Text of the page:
A key part of making the back porch a more welcoming and usable space for our family was addressing the door to our garage, which can be seen from both the kitchen and the dining room windows. The garage entry door was in pretty rough condition following all the demo we've done in the house for the past two years. The garage (which is too small for a car) has been our storage place for our demolition work between runs to the city dump, so the door has sustained a fair amount of wear and tear.
While Ken worked on painting the railing and steps, I took the door to the garage off the hinges, laid it on my version of saw horses (And by that I mean old gallon paint cans. Actual saw horses are on my wish list.) Then using an old rag, I washed the surface of the door, being sure to remove all the dirt and mud from the crevices of the door. I also took this opportunity to tape-off the door knob and lock using blue painters tape. After the door was washed and dried, I simply applied an outdoor paint in thin coats. When using a brush to paint a surface like a door, it's helpful to use both a brush and a roller. The roller helps to provide a smooth texture to the paint, but you'll need the brush for the detail work as well as for the area around the door knob, lock, and the edges of the door. For the portion of the door using the brush, be mindful to avoid short choppy brush strokes, as that will increase the evidence of brush lines in the finished paint job. Follow the drying time listed on the paint can for dry time between coats, and for dry time once you are finished. Then, just slip the door back on the hinges.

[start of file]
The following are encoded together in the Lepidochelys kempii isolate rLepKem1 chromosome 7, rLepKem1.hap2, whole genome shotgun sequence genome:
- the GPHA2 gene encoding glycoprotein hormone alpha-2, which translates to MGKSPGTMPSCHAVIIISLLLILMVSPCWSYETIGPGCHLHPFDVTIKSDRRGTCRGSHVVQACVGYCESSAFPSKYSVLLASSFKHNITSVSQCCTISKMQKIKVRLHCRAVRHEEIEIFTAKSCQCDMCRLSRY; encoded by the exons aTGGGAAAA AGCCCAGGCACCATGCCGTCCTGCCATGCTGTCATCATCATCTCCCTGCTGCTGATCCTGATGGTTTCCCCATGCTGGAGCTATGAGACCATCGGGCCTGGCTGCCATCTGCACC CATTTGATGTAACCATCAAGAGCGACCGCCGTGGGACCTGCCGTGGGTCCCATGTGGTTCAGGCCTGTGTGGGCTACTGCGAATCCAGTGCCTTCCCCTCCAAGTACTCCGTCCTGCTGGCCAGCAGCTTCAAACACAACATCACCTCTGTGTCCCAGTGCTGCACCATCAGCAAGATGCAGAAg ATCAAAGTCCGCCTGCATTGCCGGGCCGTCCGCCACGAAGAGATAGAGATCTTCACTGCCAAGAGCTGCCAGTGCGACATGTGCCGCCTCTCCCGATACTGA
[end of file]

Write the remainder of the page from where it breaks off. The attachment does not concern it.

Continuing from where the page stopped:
Here's the finished product, using Behr's out door paint in Pelican Bay.
Painting the door was a simple and inexpensive change that made a positive impact on the space. I love that the blue door can be seen from both the kitchen and living room. While the blue is different than the colors in either of those rooms, it is a good compliment to the interior of the house.
Next on the agenda is addressing the water damage in the ceiling, and replacing the bead board wall, which it turned out was also damaged.
Any painting projects you're looking forward to getting underway?
-Domestic in the District